Charity vs. Solidarity: A Genuine Commitment to Diverse Storytelling | Opinion

The 79th Venice International Film Festival wrapped up recently. Whether it was the behind-the-scenes drama, the comebacks, or the quality of the films, audiences worldwide have been talking about it. People were shocked for one reason or another.

But the big takeaways weren't particularly shocking for us at FREE THE WORK, an organization working to connect underrepresented creators with entertainment industry opportunities.

Admittedly, the Venice Film Festival has changed by leaps and bounds. We saw a jury filled with entertainment leaders from across the globe, with South America and the MENA/SWANA region represented. Small steps, but these represent significant strides forward.

But for every promising step forward, we've taken leaps back. For instance, despite holding a seminar on gender equality and inclusivity, only five of the 23 main selections were directed by women. It's 2022. Women make up 50 percent of the world's population, yet Venice devoted less than a quarter of its program to women-led films. It's no different than the 2022 Cannes Film Festival, where only a single Black filmmaker was included out of the 70 Official Selections. A recent study found that Black filmmakers comprise just 1 percent of all the films screened at A-list film festivals.

These lapses serve as the latest disappointing reminder that while our industry may want to perform charity, they should shift their focus to solidarity instead. Charity is associated with performative, reactionary statements for PR points and provides temporary support without a power shift. Solidarity calls for longer-term, more holistic, less optics-based interventions in current practices.

Logo of 79th Venice International Film Festival
The 79th Venice International Film Festival at Lido di Venezia in Venice, Italy is pictured. MARCO BERTORELLO/AFP via Getty Images

PR narratives are one thing; true solidarity that shifts industry standard practice is something else entirely. And solidarity is something we're in dire need of at a moment when marginalized communities are under attack in uniquely dangerous ways.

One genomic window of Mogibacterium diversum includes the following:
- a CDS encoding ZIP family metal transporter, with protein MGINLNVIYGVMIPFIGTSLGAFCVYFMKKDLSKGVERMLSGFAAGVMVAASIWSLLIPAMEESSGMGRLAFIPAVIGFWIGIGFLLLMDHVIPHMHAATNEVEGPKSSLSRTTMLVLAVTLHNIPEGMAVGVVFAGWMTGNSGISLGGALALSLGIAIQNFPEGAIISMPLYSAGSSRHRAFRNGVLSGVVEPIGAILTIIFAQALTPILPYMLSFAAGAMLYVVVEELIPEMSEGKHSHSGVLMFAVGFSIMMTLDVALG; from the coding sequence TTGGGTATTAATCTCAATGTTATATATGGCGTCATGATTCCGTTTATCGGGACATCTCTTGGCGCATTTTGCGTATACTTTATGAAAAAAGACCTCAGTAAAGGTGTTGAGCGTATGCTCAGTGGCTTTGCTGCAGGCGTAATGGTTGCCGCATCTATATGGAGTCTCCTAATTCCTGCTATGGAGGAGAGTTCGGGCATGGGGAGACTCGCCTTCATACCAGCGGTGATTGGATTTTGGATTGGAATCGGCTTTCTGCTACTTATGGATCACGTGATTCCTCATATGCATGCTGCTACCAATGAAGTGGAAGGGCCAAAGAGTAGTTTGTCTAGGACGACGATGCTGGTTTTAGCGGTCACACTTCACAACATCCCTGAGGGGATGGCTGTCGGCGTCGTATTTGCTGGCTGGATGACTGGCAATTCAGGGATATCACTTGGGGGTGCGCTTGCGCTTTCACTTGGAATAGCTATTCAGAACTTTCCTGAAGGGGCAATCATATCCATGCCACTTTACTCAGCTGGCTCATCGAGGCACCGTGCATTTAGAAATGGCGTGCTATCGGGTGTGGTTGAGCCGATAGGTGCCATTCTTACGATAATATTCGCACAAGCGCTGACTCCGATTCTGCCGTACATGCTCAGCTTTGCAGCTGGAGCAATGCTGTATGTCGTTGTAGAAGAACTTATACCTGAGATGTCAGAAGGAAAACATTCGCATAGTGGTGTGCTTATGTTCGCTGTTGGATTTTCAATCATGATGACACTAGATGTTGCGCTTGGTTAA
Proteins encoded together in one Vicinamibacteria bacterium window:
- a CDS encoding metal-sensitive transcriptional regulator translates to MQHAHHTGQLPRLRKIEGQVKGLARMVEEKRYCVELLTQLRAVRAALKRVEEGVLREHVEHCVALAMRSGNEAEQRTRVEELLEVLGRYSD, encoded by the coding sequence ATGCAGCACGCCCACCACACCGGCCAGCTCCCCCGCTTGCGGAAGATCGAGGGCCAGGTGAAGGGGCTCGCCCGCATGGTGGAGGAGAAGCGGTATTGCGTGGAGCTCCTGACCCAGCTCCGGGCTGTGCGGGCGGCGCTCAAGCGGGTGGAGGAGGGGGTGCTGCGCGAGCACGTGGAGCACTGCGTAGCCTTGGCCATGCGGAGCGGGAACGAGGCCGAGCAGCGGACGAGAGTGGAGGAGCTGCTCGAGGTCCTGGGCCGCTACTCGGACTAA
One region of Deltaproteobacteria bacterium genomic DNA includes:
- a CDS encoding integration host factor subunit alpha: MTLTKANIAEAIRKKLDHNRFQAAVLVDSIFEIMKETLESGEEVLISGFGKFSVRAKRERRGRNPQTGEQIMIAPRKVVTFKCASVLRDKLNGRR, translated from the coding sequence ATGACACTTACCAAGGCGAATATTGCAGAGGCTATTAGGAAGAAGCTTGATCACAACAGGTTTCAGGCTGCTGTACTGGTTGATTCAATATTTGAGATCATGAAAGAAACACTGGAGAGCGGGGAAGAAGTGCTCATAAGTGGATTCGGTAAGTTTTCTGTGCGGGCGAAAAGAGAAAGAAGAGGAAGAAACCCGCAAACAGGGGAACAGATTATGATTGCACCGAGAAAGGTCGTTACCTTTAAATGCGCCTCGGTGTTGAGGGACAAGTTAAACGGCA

DEI Politics in Hollywood

Speaking of charity: How's it going, Hollywood? In the ongoing saga (or, more accurately, dumpster fire) that is industry-wide diversity, equity, and inclusion (DEI) implementation and systemic overhaul, the heat is still on high. We're not surprised.

Hollywood loves to delegate: make an announcement and send it through the maze of studio bureaucracy. When an executive passes down a diversity promise to producers, the responsibility for implementing it gets turned over to freelance production talent overseeing hiring. Unsurprisingly, a lot gets lost in translation.

Accountability crumbles by the nature of the production itself. A promised diversity initiative evolves from a corporate studio statement into hiring quotas or people of color blamed for taking a friend's job. Or a studio executive sends "creative notes" to production saying they, "can't portray any of the Black characters in this mainly Black story written mainly by Black writers as unsavory." Or an exec tells a show exec that his "favorite casting guy is out because the studio requires 50 percent diverse hires on that show," said in front of the four Black women hired to do the casting.

These examples are only a few of the stories I've heard in the last month. Rather than understanding the long path of systemic change that comes with solidarity, it seems we've collectively opted for charitable efforts that do nothing to shift conditions for creators in the industry—death by a thousand charitable transactional papercuts.

Are You Ready For It?

Venice was just one of the many industry events this year that failed to fill their table seats with diverse voices. We need power players in our industry to show up for us in the language they know best: money.

The work of solidarity moves capital out of the pockets of those upholding systems of institutional oppression for their benefit. It calls for those in power to collectively come together with their fellow corporations and publicly show support for historically marginalized communities. It could look like using that same money to relocate employees to sanctuary states, adjusting their boards, and daring to take a stand that might not make for a clean press release, but will incite actual change and progression.

We could use solidarity. It will look different for everyone and every corporation. But it's worth our time, our energy, and our dollars; committing to real change over hollow charity. Are you ready?

Pamala Buzick Kim is executive director of Free The Work.

The views expressed in this article are the writer's own.